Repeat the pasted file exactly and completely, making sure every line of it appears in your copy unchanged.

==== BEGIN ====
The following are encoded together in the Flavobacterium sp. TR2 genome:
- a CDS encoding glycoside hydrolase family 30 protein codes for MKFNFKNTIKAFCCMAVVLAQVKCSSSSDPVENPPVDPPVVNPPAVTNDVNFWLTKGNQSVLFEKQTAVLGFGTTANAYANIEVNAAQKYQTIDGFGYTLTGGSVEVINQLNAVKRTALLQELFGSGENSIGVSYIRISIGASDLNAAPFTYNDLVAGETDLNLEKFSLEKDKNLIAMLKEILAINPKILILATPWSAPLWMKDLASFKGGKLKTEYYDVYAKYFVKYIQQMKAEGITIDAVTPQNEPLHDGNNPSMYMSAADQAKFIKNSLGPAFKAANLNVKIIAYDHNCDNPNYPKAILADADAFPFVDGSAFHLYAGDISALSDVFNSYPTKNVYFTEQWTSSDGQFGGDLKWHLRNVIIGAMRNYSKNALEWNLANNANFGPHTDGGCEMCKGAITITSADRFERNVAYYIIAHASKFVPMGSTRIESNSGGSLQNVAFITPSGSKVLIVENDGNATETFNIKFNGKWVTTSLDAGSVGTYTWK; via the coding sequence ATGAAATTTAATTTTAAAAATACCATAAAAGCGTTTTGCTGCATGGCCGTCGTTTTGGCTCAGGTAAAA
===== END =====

The following are encoded together in the Flavobacterium sp. TR2 genome:
- a CDS encoding glycoside hydrolase family 30 protein codes for MKFNFKNTIKAFCCMAVVLAQVKCSSSSDPVENPPVDPPVVNPPAVTNDVNFWLTKGNQSVLFEKQTAVLGFGTTANAYANIEVNAAQKYQTIDGFGYTLTGGSVEVINQLNAVKRTALLQELFGSGENSIGVSYIRISIGASDLNAAPFTYNDLVAGETDLNLEKFSLEKDKNLIAMLKEILAINPKILILATPWSAPLWMKDLASFKGGKLKTEYYDVYAKYFVKYIQQMKAEGITIDAVTPQNEPLHDGNNPSMYMSAADQAKFIKNSLGPAFKAANLNVKIIAYDHNCDNPNYPKAILADADAFPFVDGSAFHLYAGDISALSDVFNSYPTKNVYFTEQWTSSDGQFGGDLKWHLRNVIIGAMRNYSKNALEWNLANNANFGPHTDGGCEMCKGAITITSADRFERNVAYYIIAHASKFVPMGSTRIESNSGGSLQNVAFITPSGSKVLIVENDGNATETFNIKFNGKWVTTSLDAGSVGTYTWK; via the coding sequence ATGAAATTTAATTTTAAAAATACCATAAAAGCGTTTTGCTGCATGGCCGTCGTTTTGGCTCAGGTAAAA